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Oliver Rosenberg, running against Rep. Jerrold Nadler in Upper West Side primary.

“Nadler just publicly criticized Iran’s firing of ballistic missiles,” Rosenberg notes, but the terms of the deal which Nadler supported specifically weakened the ban on Iranian ballistic missile activity, making Israel less secure, not safer, under the Joint Comprehensive Plan of Action.

Rosenberg’s style of leadership is best characterized, he says, as one of “seeing a problem or an opportunity, noting whether anyone is going to step up, and then doing so” himself if there is a vacuum.


He gave an example of how he took action while still an undergraduate at YU. He saw that business school graduates of other New York area universities had greater networking abilities, and started a program to greatly enhance and encourage networking with alumni, by presenting to and gaining approval from YU’s board of directors.

Recognizing a problem, figuring out a solution, and stepping forward to take the lead is Rosenberg’s modus operandi. It is what he did when he launched his healthcare initiative, Preath, which will bring free market methodology to healthcare expenses, he did it at YU by starting an initiative which brought in six figures in donations and he did it on the Upper West Side, when he founded Or Chayim.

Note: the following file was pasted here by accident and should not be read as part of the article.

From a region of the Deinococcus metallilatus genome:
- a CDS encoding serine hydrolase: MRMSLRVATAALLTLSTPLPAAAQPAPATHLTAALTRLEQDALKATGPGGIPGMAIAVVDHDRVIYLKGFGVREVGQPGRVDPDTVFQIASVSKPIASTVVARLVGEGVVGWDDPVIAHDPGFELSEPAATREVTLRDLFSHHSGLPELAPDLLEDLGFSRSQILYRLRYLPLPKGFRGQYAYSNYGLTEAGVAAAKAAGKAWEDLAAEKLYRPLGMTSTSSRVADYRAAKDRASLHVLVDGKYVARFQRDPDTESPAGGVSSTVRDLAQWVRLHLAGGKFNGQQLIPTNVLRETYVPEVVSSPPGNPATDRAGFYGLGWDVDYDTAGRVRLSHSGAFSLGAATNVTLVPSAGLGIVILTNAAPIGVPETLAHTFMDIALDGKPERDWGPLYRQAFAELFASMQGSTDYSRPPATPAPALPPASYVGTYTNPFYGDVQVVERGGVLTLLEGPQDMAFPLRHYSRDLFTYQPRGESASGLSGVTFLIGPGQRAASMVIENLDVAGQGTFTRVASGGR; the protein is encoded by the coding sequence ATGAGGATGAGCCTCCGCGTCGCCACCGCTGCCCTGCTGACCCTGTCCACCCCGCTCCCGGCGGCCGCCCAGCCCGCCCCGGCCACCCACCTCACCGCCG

It is obvious, after speaking with Rosenberg, that an adored role model was his grandfather Stanley Diller.

A Holocaust survivor who arrived as a penniless orphan in the U.S., Diller started out as a factory worker and then went on to selling venetian blinds and floor coverings.  From there he got involved in real estate. Eventually, Diller became a pillar of the Los Angeles Jewish community, building hospitals and schools. Diller founded Yavne Hebrew Academy, the largest Jewish day school outside of New York City. Rosenberg attended Yavne.

Rosenberg realized the party is not likely to endorse him. But that’s okay, he says. “The Republican Party endorsed Marco Rubio, Jeb Bush raised $130 million and had unparalleled name recognition,” and neither of those establishment credentials took them to the finish line. Rosenberg is feeling just fine about having outsider status in this age of political upheaval and unpredictability.

What Rosenberg does have going for him is an unshakable love for the American dream and of the Zionist ideal.

And what about peace in the Middle East? He has ideas about that also, but they don’t involve the imposition of any solutions by the Europeans or the Americans. Or by the United Nations. The parties will have ultimate say, Rosenberg says, and real peace is the only goal.

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Lori Lowenthal Marcus is a contributor to the A graduate of Harvard Law School, she previously practiced First Amendment law and taught in Philadelphia-area graduate and law schools. You can reach her by email: [email protected]